Think of our life in nature, daily to be shown matter, to come in contact with it, rocks, trees, wind on our cheeks! the solid earth! the actual world! the common sense! Contact! Contact! Who are we? where are we? – Henry David Thoreau, “Ktaddn”
I’ve been working my entire professional life for an opportunity to contribute to a community like Antioch University New England. I was lucky early in life to have wonderful high school and undergraduate teachers who were committed to teaching critical thinking skills, political awareness, and social responsibility. Fascinated with social science at a young age, I attended the Residential College at the University of Michigan, where I studied political economics and developed an interest in and concern about the impacts of globalization on women in the global economy.
Throughout undergraduate school and for several years afterward, I worked as a counselor and educator in a variety of adolescent treatment facilities and educational research foundations. I began a new chapter in my life by turning toward what had until then been a hobby: I began graduate school in ecology at Ohio State University in 1996, where I researched the impact of soil cyanobacteria and soil fungi on nitrogen cycling and plant invasiveness. For six years at Ohio State, I had an opportunity to teach several undergraduate courses, which allowed me to combine my interest in working with students with my passion for ecology.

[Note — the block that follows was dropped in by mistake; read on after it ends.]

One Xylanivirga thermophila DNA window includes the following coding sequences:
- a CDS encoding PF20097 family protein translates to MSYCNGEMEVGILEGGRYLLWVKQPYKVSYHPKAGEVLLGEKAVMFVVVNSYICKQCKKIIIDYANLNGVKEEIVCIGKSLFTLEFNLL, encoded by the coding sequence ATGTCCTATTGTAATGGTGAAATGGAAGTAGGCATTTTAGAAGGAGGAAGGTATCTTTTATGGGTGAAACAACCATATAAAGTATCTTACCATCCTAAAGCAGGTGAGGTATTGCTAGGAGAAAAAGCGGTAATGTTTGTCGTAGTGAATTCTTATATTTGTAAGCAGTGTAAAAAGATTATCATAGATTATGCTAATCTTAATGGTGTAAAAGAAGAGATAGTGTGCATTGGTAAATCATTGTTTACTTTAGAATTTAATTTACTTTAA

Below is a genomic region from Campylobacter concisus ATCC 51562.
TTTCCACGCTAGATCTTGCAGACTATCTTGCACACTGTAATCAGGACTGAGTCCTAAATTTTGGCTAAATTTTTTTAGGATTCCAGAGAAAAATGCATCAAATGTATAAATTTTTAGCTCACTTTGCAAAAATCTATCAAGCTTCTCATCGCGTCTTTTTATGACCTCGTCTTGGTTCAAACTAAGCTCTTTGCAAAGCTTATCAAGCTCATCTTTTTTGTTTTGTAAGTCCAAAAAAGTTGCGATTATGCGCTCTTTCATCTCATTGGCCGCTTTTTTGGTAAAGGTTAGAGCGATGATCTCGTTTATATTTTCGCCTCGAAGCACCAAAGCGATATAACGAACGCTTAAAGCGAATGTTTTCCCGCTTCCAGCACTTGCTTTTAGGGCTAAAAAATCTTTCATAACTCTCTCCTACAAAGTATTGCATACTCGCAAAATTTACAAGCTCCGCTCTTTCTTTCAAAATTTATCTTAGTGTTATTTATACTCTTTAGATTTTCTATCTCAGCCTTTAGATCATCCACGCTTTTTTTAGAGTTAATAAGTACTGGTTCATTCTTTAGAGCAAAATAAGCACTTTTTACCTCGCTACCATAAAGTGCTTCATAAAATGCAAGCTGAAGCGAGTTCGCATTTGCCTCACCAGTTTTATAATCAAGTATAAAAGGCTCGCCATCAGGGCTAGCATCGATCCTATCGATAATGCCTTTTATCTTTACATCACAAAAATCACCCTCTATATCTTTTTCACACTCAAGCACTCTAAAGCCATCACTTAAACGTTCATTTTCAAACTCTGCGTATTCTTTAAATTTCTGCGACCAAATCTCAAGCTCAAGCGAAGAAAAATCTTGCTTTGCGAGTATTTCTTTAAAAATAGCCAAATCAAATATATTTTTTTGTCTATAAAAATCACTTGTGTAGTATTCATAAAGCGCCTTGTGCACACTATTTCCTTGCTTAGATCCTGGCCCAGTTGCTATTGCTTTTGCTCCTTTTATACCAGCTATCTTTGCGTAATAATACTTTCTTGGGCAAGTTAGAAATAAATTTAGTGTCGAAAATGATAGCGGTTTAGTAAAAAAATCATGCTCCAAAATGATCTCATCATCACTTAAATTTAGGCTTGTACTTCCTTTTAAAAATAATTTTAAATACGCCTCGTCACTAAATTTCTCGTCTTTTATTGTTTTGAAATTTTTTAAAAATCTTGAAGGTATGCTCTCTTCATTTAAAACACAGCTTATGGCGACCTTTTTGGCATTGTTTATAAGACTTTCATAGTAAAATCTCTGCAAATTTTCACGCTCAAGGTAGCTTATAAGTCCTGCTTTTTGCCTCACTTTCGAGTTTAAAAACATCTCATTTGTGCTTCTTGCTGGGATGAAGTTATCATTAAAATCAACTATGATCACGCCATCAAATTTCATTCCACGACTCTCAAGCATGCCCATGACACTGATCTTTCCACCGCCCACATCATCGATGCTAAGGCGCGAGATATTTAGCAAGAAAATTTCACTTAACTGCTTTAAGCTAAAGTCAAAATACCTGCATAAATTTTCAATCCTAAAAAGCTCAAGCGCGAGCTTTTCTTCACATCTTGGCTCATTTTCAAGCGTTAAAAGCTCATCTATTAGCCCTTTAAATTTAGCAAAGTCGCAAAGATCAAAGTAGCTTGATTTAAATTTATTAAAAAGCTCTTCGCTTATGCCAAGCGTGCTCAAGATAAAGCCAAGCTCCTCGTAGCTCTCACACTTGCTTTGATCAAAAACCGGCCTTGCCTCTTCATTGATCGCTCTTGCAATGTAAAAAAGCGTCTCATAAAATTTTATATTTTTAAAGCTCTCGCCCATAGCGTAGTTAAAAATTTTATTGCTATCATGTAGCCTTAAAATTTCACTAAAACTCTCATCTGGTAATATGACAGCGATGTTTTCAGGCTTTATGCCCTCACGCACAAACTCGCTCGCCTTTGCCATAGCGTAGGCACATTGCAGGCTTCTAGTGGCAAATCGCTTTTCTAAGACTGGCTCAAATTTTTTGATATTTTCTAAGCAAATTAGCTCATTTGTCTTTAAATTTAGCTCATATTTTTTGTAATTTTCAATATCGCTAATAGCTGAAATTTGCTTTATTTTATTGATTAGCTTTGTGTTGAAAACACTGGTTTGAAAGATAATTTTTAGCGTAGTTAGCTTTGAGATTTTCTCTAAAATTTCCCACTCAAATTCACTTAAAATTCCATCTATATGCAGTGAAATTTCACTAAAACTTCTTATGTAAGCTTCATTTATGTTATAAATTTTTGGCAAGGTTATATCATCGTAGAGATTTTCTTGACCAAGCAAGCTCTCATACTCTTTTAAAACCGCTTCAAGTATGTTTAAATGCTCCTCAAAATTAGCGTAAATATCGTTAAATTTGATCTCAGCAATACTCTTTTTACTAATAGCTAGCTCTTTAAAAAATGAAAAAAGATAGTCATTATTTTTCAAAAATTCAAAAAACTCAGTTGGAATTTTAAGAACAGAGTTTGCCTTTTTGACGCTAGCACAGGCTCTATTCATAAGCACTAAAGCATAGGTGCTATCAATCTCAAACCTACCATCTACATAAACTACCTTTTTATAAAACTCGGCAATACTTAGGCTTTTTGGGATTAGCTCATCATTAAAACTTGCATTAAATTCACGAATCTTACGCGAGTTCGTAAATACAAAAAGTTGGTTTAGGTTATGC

During graduate school, I discovered that I was happiest and energized by my interactions with students and by communicating information that enhances their sense of wonder and appreciation for the natural world. I love working through difficult ideas with my students and I am enriched by the discoveries we make together.
Antioch New England is a perfect place for me to marry my interdisciplinary social science background with my disciplinary training in plant and soil ecology. I love filling an important niche at Antioch through my teaching and research in soil microbial ecology, soil nutrient cycling, and the impacts of soil organisms on long-term ecosystem sustainability.